Home Featured News Smokers might be more susceptible to contract COVID-19

Smokers might be more susceptible to contract COVID-19

Despite a spate of vaping-related lung injuries nationally in 2019, the habit is popular among young people. (Dreamstime/News Wire Service)

Gov. Gretchen Whitmer issued a stay-at-home order on March 23 to suppress the spread of the coronavirus and made sure to get a point across to young people throughout Michigan.

“You’re not immune from this… You can carry this without even knowing it and be unknowingly exposing others to it… The fact of the matter is in America, we are seeing severe consequences in our younger people in ways that they haven’t seen it in other parts of the world.”

There is new speculation that those who smoke tobacco, marijuana, or use e-cigarettes are more susceptible to the coronavirus. Many young people have a false sense of security that they are almost immune to the virus, although 23% of confirmed cases throughout Michigan are people ages 20-39. 

Since COVID-19 attacks the respiratory system, those who smoke or have had battles with asthma and pneumonia have a higher chance of contracting the virus.

Vaping has gone through multiple phases since it became a trend amongst young people toward the end of 2016. It started as a once known harmless activity that helped previous smokers break their horrible habits and slowly transitioned to a harmful addiction for millions of young people. The development of e-cigarettes began to appeal more to the youth as vape juice flavors and discrete modifications became easily accessible to these individuals.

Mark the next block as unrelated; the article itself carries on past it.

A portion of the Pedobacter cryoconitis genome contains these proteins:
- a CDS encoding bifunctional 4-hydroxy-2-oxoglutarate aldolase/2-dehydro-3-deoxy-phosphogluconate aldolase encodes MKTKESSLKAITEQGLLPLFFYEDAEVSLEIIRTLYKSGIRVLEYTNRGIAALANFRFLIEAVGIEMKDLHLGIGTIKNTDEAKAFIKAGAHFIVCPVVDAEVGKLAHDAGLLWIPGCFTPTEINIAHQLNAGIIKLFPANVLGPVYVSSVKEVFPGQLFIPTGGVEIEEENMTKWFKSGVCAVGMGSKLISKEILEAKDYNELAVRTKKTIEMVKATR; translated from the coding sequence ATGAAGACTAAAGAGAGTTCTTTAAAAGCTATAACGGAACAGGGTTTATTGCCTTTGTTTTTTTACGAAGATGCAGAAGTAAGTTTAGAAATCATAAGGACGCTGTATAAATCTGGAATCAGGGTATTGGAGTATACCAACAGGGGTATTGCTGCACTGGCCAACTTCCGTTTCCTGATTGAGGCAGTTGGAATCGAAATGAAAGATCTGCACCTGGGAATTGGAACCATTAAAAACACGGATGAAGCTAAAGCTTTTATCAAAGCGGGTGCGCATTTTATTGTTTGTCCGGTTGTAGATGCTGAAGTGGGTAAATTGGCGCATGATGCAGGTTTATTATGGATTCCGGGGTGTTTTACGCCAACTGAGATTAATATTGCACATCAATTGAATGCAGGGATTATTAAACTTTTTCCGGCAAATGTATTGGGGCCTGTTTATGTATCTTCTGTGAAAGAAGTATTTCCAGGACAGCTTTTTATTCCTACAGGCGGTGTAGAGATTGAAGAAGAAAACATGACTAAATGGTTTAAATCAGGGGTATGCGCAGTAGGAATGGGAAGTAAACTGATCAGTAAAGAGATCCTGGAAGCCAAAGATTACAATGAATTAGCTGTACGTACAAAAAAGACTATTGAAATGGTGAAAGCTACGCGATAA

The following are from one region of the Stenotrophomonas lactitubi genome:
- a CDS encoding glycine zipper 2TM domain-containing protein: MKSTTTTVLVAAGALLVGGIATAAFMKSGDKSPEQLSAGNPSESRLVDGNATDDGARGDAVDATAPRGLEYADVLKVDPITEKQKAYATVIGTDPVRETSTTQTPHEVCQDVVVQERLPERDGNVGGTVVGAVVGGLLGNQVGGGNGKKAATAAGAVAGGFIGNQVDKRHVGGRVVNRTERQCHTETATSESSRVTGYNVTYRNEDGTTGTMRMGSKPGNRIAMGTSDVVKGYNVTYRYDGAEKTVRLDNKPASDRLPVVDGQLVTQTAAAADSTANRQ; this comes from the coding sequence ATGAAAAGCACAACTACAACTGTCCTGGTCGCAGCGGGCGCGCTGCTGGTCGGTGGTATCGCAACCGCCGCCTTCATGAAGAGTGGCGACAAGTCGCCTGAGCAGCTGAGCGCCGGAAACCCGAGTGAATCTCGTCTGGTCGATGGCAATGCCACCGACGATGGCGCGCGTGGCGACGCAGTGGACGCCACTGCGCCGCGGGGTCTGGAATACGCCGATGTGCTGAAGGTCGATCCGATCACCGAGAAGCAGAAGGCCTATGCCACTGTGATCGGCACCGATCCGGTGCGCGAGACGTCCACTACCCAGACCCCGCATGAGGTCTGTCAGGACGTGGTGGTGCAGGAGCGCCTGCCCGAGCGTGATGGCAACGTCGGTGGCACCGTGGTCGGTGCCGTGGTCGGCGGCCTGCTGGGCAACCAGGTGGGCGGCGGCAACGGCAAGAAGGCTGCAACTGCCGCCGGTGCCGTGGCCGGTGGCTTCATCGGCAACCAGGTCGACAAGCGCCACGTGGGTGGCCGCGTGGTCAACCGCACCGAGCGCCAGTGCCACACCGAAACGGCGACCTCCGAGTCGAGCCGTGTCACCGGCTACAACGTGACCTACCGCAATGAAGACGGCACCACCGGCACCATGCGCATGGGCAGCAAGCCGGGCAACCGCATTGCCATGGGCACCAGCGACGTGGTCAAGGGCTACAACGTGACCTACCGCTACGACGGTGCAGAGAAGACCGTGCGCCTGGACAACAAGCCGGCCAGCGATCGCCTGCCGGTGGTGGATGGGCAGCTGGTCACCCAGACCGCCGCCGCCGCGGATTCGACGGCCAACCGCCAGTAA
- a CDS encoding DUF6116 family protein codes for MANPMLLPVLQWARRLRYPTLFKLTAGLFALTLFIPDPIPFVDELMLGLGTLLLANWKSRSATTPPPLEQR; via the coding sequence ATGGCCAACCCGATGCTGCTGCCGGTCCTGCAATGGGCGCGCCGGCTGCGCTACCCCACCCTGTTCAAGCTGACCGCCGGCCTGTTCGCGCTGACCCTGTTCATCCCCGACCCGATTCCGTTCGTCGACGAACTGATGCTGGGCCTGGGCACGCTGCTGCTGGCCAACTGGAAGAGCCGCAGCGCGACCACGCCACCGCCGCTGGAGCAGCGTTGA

Although no research has determined whether or not smoking and the virus are related, smoking can weaken your immune system. Nora Volkow, Director of the National Institute on Drug Abuse, spoke with CNN and noted that smoking may lead individuals to be more vulnerable. 

“Vaping affects your lungs at every level. It affects the immune function in your nasal cavity by affecting cilia which pushes foreign things out.”

Smoking can increase the risk of coronary heart disease and stroke by up to four times, increases lung cancer risks in men by 25 times and women 25.7 times, and shortens the lives of men by 12 years and women by 11 years. If all humans gave up smoking of any kind, an estimated one in three cancer-related deaths in the United States would be prevented. 

To learn more about the effects of smoking, visit the World Health Organization website.